Zostera marinafZosteraceaena4.71.8na0.1SW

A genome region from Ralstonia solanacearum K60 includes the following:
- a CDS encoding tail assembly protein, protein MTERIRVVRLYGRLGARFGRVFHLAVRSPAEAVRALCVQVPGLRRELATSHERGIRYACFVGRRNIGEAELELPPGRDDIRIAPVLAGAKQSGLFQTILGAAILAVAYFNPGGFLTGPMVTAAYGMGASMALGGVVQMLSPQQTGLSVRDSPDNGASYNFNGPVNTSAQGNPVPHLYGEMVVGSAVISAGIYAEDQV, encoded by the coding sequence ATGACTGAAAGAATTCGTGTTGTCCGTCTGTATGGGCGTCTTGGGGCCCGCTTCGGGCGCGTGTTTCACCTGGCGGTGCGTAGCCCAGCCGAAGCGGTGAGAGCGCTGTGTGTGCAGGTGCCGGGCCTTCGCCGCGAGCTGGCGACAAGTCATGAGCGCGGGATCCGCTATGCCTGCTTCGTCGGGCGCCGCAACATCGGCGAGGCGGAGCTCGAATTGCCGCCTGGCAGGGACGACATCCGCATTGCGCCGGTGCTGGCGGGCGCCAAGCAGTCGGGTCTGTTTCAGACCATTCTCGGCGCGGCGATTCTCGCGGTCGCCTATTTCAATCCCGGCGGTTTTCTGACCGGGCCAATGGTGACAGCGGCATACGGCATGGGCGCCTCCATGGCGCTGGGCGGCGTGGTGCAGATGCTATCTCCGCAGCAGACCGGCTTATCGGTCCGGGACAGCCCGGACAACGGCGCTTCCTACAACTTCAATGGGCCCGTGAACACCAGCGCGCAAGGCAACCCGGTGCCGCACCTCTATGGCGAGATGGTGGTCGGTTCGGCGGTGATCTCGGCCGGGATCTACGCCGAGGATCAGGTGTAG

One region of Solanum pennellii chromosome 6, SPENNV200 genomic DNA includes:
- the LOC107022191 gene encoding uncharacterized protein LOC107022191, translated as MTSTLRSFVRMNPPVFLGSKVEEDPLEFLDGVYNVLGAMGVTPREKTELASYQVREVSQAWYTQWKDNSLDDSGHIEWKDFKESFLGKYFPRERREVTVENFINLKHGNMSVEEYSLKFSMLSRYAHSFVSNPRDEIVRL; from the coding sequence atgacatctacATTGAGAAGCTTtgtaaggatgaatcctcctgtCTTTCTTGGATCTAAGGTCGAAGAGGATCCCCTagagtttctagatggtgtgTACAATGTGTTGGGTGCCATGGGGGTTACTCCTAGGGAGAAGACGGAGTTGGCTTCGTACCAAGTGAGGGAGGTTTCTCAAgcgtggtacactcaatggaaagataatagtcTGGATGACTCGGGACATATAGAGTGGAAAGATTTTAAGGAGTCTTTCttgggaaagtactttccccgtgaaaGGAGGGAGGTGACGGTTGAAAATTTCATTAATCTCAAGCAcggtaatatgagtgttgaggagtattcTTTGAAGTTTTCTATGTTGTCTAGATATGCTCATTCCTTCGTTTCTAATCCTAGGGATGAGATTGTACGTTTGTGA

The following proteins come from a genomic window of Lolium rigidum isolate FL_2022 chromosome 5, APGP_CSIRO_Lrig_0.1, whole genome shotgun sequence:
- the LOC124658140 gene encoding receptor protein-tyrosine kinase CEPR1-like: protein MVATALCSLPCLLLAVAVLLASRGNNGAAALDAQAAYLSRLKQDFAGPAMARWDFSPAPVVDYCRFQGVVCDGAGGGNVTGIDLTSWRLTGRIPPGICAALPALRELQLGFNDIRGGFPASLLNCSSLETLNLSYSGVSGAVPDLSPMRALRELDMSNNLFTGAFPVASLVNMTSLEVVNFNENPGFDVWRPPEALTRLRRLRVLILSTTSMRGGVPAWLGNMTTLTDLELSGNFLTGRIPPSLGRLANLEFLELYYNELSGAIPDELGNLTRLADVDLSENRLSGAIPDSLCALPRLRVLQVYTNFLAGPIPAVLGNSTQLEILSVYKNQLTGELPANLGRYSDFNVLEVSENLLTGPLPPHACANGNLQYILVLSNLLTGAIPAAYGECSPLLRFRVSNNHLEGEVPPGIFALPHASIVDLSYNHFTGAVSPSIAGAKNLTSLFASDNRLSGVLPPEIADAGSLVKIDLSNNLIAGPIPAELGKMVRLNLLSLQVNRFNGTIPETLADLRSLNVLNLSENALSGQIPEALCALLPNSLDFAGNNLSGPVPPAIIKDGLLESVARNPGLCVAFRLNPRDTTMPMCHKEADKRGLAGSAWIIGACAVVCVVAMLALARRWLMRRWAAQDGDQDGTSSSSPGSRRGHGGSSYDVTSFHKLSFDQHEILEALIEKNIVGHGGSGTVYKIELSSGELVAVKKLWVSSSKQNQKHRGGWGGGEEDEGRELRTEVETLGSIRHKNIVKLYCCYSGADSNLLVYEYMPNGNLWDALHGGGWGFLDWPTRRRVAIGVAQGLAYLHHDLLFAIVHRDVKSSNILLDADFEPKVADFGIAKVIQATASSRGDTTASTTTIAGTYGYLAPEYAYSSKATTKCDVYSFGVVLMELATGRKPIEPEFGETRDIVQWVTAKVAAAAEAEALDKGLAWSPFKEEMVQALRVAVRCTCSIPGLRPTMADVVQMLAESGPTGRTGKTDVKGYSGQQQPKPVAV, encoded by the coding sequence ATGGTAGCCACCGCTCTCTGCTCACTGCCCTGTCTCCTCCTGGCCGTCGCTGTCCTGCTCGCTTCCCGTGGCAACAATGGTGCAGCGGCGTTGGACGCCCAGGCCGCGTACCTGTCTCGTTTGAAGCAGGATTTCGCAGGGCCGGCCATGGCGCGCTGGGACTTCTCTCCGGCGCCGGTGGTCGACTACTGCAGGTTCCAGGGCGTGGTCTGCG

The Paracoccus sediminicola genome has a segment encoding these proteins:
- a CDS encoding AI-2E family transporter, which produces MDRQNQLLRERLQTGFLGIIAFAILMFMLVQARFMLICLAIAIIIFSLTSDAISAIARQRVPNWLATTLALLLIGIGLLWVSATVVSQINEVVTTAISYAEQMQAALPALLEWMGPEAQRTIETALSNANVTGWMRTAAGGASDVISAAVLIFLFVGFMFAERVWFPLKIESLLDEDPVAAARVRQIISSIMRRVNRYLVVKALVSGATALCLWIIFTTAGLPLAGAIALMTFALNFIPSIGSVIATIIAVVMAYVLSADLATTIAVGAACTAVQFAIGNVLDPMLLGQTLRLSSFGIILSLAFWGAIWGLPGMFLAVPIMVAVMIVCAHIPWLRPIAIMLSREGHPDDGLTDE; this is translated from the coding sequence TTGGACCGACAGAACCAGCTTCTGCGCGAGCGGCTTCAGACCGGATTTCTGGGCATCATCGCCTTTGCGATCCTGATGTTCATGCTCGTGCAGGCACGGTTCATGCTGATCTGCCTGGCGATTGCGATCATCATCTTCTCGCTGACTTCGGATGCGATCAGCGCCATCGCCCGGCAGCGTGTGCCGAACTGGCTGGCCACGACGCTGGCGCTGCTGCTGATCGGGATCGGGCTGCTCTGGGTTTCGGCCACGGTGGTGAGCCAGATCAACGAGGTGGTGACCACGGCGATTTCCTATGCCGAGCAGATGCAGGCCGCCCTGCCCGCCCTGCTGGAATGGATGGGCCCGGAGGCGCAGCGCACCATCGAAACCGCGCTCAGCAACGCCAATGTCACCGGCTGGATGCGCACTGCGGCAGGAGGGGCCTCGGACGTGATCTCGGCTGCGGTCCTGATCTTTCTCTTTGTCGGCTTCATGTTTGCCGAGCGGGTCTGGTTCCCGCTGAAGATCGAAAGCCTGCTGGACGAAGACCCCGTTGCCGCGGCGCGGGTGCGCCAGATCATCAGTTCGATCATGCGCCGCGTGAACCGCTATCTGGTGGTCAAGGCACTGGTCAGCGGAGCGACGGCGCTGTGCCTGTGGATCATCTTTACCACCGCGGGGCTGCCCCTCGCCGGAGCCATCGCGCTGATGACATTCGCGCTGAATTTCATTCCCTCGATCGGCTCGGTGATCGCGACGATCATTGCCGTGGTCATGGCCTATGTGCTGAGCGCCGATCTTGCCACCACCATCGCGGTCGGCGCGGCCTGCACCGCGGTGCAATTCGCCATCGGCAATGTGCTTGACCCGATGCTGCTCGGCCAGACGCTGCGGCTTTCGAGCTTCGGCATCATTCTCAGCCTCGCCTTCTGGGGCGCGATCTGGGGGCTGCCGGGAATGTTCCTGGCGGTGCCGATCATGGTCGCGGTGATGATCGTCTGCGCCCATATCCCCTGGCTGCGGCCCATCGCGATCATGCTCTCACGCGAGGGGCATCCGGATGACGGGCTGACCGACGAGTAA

Toxicity has been judged from the in vitro effects of ions on enzyme activity, where high concentrations of K+ may be as detrimental as those of Na+ (Heimer, 1973; Greenway & Sims, 1974; Flowers & Dalmond, 1992). The relative importance of the activity per se as opposed to the ratio of Na+/K+ or the ratio of (Na+ K+)/organic solutes that may modulate the effects of the ions (Pollard & Wyn Jones, 1979) is unknown. Where they can be calculated, Na+/K+ ratios are between 2.5 and 21 times higher in the vacuole than in the cytoplasm (Table 1 summarizes representative data from five species) and this difference between cytoplasm and vacuoles is found in the Poaceae as well as the Chenopodiaceae. Interestingly, Na+/K+ ratios in the vacuoles of the grasses are very much lower than in the Chenopodiaceae (see also Section III.2).